And if we don't want Ukraine to to be defeated, we have to be very much open and brave in supporting Ukraine. These were the arguments and also if Ukraine, God forbid, fails in defending their sovereignty and freedom, it would mean only the first step in the Kremlin's mad strategy to rebuild the Russian Empire from the past. And I think if Europe wants to have stable and long term growth, stability and development in a peaceful way, we have to fend off all those barbaric attacks by the Russians. These were also the arguments which I believe were important for Chancellor Scholz, for President Macron, and our other allies in Western Europe.

Kapelos: As you were making those arguments, Chancellor Scholz was also making some explanations as to why he was hesitant, and in particular, he was kind of focusing on the possibility that sending these tanks would escalate things further with Russia and would provoke Putin further. We've seen this morning during the rush hour in Ukraine, Russia aimed a number of missiles at Ukraine and also continued to attack electrical infrastructure. Does that underscore what Chancellor Scholz was saying? Is it true that this does further provoke Putin, and if so, your reaction to that.

Morawiecki: No, Russia's weapon is fear. Our weapon should be and has to be solidarity. Putin behaves like an actor from an old geopolitical theater. He's like Nero, ready to set Rome on fire just to carry out his objectives. And his main, major objective is to reestablish the Russian Empire. He took the worst from the demons of the 20th century, like nationalism, colonialism, and all sorts of features from (the) totalitarian toolkit, and we have to be very strong in our reply, because his success means the defeat of not only Ukraine, (but) the defeat of the free world.

And as I said, if we want to develop in a peaceful environment, we have to stay strong, stay together, and united, because it is the only way how we can prevent further attacks by the Russians. You probably remember how they were aggressive since the beginning of 2008, invading Georgia. They invaded Georgia during the month of August 2008, and then they attacked Ukraine in 2014, and then 2022. So they have insatiable appetite for other countries, they are not behaving like normal democratic state, not at all, actually, the opposite is the case. And this is why the Eastern Flank of NATO should be defended. And thank you, for Canadian troops to be together hand in hand with Polish troops in Latvia, for instance, in the format of enhanced forward presence of NATO. We have to stay strong, defending Ukraine.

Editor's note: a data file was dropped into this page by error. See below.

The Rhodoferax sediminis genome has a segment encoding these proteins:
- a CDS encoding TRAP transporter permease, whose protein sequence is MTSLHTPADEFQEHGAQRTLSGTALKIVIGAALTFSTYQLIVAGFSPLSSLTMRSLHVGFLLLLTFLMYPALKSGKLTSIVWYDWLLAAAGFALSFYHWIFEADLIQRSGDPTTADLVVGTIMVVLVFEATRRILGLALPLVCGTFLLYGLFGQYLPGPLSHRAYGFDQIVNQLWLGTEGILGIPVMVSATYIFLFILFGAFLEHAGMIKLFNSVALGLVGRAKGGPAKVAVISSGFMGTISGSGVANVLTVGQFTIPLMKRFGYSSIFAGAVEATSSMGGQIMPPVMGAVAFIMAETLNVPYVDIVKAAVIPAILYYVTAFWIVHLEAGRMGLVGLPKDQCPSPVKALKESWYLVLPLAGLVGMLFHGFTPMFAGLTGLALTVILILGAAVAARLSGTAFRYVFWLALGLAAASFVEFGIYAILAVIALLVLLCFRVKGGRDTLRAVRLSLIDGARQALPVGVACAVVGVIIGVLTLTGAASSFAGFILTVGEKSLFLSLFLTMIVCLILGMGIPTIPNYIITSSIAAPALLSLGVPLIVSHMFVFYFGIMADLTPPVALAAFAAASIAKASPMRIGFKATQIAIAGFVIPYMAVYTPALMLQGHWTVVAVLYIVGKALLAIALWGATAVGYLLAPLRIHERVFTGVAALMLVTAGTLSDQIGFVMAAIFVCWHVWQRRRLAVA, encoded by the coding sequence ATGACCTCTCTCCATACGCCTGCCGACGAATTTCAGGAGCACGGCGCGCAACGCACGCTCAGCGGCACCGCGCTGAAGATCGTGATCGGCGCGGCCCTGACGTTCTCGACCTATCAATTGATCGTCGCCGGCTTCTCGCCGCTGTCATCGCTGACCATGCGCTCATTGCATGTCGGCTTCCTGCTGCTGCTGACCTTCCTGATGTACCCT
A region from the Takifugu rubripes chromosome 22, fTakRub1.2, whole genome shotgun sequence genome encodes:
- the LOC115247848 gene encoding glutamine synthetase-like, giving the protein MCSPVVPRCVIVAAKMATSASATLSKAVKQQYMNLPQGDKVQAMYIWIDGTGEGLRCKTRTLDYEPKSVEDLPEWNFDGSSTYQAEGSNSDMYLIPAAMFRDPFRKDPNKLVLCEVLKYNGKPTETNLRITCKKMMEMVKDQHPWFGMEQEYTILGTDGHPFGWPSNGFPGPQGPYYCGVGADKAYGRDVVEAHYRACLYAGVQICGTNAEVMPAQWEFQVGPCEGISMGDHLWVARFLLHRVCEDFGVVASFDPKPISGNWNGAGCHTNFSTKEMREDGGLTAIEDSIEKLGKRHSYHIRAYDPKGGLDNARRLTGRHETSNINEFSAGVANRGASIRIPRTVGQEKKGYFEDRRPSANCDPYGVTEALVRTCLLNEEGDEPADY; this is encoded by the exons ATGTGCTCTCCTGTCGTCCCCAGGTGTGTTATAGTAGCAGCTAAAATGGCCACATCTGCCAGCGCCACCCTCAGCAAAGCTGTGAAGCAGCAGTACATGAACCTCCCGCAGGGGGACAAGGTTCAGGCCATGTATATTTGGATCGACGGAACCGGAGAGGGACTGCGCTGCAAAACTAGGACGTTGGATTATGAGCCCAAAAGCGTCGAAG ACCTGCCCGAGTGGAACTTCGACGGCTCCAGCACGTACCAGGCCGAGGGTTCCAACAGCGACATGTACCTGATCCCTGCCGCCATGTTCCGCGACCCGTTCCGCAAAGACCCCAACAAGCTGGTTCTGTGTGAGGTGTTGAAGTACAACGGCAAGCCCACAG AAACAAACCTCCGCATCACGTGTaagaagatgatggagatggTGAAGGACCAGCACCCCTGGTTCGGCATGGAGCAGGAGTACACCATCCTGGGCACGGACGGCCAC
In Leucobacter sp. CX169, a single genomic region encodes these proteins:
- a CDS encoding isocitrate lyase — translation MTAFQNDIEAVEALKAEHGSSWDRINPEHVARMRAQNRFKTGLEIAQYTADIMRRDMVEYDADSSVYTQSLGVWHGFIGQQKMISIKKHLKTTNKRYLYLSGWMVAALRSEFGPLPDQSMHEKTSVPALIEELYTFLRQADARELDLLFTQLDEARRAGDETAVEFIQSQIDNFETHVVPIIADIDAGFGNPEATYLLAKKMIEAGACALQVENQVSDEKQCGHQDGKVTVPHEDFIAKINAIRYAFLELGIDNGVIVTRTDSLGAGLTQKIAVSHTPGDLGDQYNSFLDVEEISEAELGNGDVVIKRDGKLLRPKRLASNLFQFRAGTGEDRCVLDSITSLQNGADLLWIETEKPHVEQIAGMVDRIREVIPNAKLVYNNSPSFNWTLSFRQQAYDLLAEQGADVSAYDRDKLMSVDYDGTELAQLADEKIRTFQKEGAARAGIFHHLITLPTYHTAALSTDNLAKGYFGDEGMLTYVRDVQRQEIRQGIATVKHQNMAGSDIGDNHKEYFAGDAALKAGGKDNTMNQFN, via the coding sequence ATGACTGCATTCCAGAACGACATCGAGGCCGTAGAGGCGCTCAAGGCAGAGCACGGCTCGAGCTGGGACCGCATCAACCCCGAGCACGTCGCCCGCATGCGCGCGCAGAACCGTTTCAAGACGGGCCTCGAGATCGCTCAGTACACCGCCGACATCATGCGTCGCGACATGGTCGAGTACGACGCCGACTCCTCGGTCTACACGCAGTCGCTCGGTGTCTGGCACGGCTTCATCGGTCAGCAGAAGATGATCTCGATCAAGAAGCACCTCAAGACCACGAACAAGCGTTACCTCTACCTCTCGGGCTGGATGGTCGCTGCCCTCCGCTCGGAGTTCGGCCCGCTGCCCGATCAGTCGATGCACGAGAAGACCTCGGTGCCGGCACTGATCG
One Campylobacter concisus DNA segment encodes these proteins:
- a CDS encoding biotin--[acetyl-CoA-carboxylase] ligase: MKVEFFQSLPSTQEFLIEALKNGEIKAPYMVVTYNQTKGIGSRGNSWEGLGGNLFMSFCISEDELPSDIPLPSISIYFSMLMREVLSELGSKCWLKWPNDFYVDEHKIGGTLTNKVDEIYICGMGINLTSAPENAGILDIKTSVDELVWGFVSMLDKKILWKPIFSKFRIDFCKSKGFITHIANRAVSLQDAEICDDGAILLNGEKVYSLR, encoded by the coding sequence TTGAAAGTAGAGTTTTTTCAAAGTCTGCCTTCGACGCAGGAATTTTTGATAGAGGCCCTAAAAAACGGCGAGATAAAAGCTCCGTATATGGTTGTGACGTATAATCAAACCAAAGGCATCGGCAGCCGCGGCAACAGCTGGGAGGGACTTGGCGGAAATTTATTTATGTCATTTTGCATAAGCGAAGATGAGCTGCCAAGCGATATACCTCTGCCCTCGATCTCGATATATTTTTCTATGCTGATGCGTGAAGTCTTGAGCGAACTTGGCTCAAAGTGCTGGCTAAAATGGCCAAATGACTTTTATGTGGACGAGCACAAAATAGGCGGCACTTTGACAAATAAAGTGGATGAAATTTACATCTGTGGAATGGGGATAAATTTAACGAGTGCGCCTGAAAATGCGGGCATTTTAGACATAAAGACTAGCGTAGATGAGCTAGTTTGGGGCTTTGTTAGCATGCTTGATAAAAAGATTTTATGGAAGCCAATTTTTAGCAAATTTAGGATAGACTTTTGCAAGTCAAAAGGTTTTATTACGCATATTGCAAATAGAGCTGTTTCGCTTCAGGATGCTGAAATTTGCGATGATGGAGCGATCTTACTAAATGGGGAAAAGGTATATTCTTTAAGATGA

Kapelos: Just on that point, a final question for you. Prime Minister, was this back and forth about tanks, do you think, the closest or the most that that sense of unity was at risk? Because the Allies have been very unified until the past few weeks when we heard Germany kind of step outside. Ultimately, as you pointed out, they did decide to greenlight the export of those tanks, and they decided to stand with their allies, but has this back and forth posed the greatest risk to that sense of unity?

Morawiecki: I do not want to be too much criticizing Germany because I'm very happy and grateful to the German government that they finally took this very right decision. That's point No. 1. No. 2, many taboos from the past are now overcome. The delivery of heavy modern armored vehicles was not possible just several months ago. Patriot Aircraft systems, anit-aircraft, anti-missile systems was not to be able to be delivered to Ukraine either. And here we are in yet another moment of history of this war, when Leopard 2 tanks, very modern tanks, Abrams tanks from the United States, are going to be delivered.

The soldiers of Ukraine are going to be trained. And this is why I'm a strong believer that Ukraine is going to survive as a sovereign and free nation. They are brave hearts, they fight with lion hearts, but we have to keep deliveries of the modern supplies because we know how big a behemoth type of superpower attacked Ukraine on the 24th of February last year. So it's our duty, our responsibility to support Ukraine in those very dark times. Top Stories